The group then left the scene and Manning was pulled over in his SUV shortly thereafter. He will be charged with one count of assault by means likely to produce great bodily injury. Already on probation, he faces up to four years in prison if convicted.
"When things are squared out I'll be more than happy to talk about it and tell my side of the story so you can find out what really happened," Manning said after the Carolina Panthers declined to match the Bears five-year deal worth $21 million for the restricted free agent.
Manning's former UCLA teammates Maurice Drew and Tyler Ebell also allegedly took part in the melee. All three were released on $30,000 bail. The Jacksonville Jaguars took Drew, a running back, in the second-round of last month's draft.
Although Manning's record has been clean since joining the NFL, during his time at UCLA he was charged with assault in 2002. He remains on probation from the incident until Dec. 15 of this year. He's also subject to a possible suspension or fines from the league for violating the personal-conduct policy.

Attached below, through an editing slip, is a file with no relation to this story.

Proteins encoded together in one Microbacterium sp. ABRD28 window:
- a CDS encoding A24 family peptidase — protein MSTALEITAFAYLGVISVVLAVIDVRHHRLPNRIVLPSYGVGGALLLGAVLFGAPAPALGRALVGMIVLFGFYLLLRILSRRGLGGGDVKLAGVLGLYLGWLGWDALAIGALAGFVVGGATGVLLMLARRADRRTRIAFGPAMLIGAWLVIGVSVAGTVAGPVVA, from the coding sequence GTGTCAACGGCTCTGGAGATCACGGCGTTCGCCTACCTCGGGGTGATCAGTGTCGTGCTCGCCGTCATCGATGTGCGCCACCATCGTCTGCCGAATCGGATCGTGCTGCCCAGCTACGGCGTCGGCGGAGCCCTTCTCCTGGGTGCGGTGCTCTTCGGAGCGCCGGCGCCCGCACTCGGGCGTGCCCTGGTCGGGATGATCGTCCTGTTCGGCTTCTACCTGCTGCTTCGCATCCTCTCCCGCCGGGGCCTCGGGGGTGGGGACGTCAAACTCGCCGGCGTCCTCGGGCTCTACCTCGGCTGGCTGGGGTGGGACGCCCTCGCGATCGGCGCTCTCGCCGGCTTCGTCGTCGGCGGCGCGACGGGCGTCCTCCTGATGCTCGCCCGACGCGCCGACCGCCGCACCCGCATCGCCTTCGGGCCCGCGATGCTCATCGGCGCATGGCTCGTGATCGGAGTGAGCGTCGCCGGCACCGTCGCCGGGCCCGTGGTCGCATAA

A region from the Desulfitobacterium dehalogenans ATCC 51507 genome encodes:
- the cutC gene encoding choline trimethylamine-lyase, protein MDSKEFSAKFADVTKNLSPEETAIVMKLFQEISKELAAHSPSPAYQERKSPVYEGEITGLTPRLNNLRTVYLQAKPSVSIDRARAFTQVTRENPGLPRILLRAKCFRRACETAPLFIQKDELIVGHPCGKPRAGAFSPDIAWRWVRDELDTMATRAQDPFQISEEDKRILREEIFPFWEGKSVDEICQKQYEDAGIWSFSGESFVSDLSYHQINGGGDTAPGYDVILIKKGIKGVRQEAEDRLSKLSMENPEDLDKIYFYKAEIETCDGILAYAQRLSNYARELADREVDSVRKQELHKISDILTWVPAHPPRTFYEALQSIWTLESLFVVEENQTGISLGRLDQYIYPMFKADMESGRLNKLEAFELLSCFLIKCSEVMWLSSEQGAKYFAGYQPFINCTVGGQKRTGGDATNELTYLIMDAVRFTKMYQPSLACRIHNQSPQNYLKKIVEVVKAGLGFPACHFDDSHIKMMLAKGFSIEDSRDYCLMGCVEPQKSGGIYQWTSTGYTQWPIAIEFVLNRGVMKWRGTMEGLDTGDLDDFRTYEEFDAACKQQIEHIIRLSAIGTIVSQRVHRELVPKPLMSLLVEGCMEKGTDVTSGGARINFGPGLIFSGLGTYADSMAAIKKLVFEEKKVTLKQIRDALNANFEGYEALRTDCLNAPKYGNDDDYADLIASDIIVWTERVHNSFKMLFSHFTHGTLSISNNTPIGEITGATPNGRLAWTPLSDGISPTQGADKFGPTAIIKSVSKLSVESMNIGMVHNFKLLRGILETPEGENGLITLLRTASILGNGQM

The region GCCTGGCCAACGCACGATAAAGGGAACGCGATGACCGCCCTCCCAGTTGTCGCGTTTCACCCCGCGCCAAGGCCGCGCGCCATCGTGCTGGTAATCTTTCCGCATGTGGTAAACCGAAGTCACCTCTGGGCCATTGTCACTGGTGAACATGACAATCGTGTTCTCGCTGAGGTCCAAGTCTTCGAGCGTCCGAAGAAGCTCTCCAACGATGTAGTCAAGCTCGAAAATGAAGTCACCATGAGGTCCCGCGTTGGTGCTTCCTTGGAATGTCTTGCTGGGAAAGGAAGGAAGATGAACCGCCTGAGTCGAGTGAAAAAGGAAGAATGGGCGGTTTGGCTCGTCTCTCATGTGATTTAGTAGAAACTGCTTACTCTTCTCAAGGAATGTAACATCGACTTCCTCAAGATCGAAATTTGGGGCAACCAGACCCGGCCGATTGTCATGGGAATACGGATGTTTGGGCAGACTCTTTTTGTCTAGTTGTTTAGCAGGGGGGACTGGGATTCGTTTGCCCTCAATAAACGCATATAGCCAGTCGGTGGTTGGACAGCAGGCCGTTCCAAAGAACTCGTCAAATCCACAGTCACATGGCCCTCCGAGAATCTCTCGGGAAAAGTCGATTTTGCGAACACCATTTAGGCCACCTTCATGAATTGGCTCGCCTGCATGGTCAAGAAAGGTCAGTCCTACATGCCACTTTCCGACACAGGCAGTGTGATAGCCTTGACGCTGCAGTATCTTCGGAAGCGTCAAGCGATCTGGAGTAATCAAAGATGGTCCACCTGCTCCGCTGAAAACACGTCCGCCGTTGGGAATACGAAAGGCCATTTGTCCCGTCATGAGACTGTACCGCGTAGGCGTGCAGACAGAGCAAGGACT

The five-foot-8, 185-pound Manning is expected to be the team's third corner behind starters Nathan Vasher and Charles Tillman. During the rookie mini-camp earlier this month, secondary coach Steven Wilks suggested that Manning could even challenge Tillman for a starting job.
"He's going to bring a lot to us from the nickel standpoint, but not only that, he's a guy that's going to be able to push ‘Peanut' (Tillman) to make him better as well," Wilks said. "That's what we want, competition guys making each other better."
In 48 career regular season games, including 26 starts, Manning has nine interceptions to go with four more in the postseason.
Following the draft, general manager Jerry Angelo backed Manning publicly and was confident he'll be in uniform when the season starts.
"The information that we got we feel very solid about," Angelo said. "It's unfortunate. But we feel, let that run its course. In the end, everything should work out well."